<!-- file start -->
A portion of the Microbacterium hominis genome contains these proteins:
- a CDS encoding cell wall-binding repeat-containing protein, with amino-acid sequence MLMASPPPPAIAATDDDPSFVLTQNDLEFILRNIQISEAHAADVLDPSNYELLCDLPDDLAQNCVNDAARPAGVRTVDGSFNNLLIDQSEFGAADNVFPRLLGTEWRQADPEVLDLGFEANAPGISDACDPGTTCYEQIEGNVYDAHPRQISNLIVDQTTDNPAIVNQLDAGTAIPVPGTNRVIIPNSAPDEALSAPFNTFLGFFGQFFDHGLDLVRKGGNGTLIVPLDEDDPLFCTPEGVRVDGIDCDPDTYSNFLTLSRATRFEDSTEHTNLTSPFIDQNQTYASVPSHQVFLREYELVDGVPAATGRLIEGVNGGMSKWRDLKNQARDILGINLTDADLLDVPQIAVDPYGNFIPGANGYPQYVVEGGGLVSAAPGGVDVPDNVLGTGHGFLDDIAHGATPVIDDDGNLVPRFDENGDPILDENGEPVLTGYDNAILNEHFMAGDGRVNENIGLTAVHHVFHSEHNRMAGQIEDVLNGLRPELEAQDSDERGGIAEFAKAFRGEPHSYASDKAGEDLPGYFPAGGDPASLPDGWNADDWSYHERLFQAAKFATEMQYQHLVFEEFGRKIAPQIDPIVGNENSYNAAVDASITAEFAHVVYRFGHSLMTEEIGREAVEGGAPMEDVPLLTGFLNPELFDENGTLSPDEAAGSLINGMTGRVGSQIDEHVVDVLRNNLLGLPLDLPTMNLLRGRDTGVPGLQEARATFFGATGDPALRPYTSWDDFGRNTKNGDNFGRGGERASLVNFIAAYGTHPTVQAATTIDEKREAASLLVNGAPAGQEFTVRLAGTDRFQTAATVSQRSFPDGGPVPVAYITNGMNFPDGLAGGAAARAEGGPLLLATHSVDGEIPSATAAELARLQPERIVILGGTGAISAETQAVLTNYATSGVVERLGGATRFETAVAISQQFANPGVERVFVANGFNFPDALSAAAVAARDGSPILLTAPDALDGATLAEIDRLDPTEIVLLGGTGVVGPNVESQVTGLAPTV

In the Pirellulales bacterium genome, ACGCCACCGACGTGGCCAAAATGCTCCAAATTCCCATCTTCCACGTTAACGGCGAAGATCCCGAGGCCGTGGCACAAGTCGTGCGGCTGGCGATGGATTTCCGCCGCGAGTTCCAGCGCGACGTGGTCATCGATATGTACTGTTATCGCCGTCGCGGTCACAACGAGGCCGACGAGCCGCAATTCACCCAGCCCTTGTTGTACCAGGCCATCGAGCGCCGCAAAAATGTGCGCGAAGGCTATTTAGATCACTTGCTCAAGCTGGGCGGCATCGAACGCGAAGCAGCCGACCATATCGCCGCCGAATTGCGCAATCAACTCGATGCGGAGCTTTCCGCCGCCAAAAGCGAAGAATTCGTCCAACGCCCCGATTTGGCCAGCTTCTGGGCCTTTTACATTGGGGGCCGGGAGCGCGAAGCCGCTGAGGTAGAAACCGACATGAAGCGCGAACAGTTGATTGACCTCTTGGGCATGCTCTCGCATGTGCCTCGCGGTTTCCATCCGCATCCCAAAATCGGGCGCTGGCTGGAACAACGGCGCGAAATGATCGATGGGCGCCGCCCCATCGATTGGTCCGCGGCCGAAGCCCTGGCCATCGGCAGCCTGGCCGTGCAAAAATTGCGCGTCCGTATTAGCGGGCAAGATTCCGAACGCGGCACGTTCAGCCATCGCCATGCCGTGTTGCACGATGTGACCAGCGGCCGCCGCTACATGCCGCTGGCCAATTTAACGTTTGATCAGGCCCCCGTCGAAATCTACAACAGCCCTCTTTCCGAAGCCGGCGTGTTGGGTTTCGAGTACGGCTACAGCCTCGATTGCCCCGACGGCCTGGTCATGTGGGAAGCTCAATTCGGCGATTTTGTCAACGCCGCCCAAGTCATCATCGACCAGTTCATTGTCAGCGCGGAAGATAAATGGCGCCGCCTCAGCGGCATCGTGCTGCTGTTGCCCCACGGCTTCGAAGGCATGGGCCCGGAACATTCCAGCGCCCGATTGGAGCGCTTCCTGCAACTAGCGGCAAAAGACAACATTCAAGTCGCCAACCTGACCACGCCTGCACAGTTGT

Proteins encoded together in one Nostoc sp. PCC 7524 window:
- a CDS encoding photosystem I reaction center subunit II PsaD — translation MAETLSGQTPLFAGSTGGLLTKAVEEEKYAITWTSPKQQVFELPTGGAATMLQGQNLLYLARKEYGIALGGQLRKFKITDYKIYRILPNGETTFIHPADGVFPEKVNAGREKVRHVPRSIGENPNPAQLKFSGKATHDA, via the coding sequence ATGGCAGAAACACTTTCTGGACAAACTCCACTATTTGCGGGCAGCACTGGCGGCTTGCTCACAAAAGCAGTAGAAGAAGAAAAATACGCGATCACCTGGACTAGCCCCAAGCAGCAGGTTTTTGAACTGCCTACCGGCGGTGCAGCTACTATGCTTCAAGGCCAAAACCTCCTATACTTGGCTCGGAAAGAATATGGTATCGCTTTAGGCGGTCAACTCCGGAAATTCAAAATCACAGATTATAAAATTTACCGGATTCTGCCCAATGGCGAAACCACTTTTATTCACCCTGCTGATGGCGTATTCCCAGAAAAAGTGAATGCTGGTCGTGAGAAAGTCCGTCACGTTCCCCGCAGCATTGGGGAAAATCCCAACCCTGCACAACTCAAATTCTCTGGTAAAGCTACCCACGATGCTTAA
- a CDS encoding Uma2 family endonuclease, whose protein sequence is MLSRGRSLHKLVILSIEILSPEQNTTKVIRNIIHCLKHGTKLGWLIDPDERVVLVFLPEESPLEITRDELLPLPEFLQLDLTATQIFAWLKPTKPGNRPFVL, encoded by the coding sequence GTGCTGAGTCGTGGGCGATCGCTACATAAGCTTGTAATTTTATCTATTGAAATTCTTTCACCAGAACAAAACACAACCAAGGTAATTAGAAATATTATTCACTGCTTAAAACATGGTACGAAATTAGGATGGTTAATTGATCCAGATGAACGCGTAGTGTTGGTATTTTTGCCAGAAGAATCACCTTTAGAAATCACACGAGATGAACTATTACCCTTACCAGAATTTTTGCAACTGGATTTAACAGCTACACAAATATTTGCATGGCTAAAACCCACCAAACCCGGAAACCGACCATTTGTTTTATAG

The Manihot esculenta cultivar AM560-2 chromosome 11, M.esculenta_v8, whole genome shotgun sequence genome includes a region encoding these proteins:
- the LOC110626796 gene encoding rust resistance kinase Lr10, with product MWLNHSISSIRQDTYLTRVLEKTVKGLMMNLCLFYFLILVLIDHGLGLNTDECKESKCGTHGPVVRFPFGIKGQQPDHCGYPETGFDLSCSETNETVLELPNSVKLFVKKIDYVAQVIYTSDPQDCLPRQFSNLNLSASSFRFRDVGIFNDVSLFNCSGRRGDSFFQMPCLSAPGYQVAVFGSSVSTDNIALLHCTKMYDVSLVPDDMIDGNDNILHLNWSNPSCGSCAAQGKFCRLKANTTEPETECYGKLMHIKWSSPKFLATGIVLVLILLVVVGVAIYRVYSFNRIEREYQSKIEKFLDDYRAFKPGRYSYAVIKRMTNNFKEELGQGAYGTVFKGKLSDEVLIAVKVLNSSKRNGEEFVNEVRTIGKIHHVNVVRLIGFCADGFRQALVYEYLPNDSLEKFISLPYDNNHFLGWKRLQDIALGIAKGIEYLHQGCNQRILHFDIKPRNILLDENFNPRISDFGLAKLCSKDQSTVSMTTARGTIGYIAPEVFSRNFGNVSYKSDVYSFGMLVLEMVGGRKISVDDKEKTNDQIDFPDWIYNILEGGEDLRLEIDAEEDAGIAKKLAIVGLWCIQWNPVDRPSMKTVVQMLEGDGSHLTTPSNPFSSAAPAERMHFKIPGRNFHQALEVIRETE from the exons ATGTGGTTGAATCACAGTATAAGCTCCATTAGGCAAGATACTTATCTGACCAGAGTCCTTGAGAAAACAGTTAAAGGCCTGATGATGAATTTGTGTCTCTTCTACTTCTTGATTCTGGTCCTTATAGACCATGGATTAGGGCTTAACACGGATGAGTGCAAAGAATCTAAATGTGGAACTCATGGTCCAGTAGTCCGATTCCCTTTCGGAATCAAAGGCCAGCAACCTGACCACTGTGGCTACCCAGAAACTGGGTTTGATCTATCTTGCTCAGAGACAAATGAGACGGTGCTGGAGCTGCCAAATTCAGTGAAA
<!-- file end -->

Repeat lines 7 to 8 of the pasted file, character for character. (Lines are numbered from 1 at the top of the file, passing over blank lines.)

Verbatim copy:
The Manihot esculenta cultivar AM560-2 chromosome 11, M.esculenta_v8, whole genome shotgun sequence genome includes a region encoding these proteins:
- the LOC110626796 gene encoding rust resistance kinase Lr10, with product MWLNHSISSIRQDTYLTRVLEKTVKGLMMNLCLFYFLILVLIDHGLGLNTDECKESKCGTHGPVVRFPFGIKGQQPDHCGYPETGFDLSCSETNETVLELPNSVKLFVKKIDYVAQVIYTSDPQDCLPRQFSNLNLSASSFRFRDVGIFNDVSLFNCSGRRGDSFFQMPCLSAPGYQVAVFGSSVSTDNIALLHCTKMYDVSLVPDDMIDGNDNILHLNWSNPSCGSCAAQGKFCRLKANTTEPETECYGKLMHIKWSSPKFLATGIVLVLILLVVVGVAIYRVYSFNRIEREYQSKIEKFLDDYRAFKPGRYSYAVIKRMTNNFKEELGQGAYGTVFKGKLSDEVLIAVKVLNSSKRNGEEFVNEVRTIGKIHHVNVVRLIGFCADGFRQALVYEYLPNDSLEKFISLPYDNNHFLGWKRLQDIALGIAKGIEYLHQGCNQRILHFDIKPRNILLDENFNPRISDFGLAKLCSKDQSTVSMTTARGTIGYIAPEVFSRNFGNVSYKSDVYSFGMLVLEMVGGRKISVDDKEKTNDQIDFPDWIYNILEGGEDLRLEIDAEEDAGIAKKLAIVGLWCIQWNPVDRPSMKTVVQMLEGDGSHLTTPSNPFSSAAPAERMHFKIPGRNFHQALEVIRETE from the exons ATGTGGTTGAATCACAGTATAAGCTCCATTAGGCAAGATACTTATCTGACCAGAGTCCTTGAGAAAACAGTTAAAGGCCTGATGATGAATTTGTGTCTCTTCTACTTCTTGATTCTGGTCCTTATAGACCATGGATTAGGGCTTAACACGGATGAGTGCAAAGAATCTAAATGTGGAACTCATGGTCCAGTAGTCCGATTCCCTTTCGGAATCAAAGGCCAGCAACCTGACCACTGTGGCTACCCAGAAACTGGGTTTGATCTATCTTGCTCAGAGACAAATGAGACGGTGCTGGAGCTGCCAAATTCAGTGAAA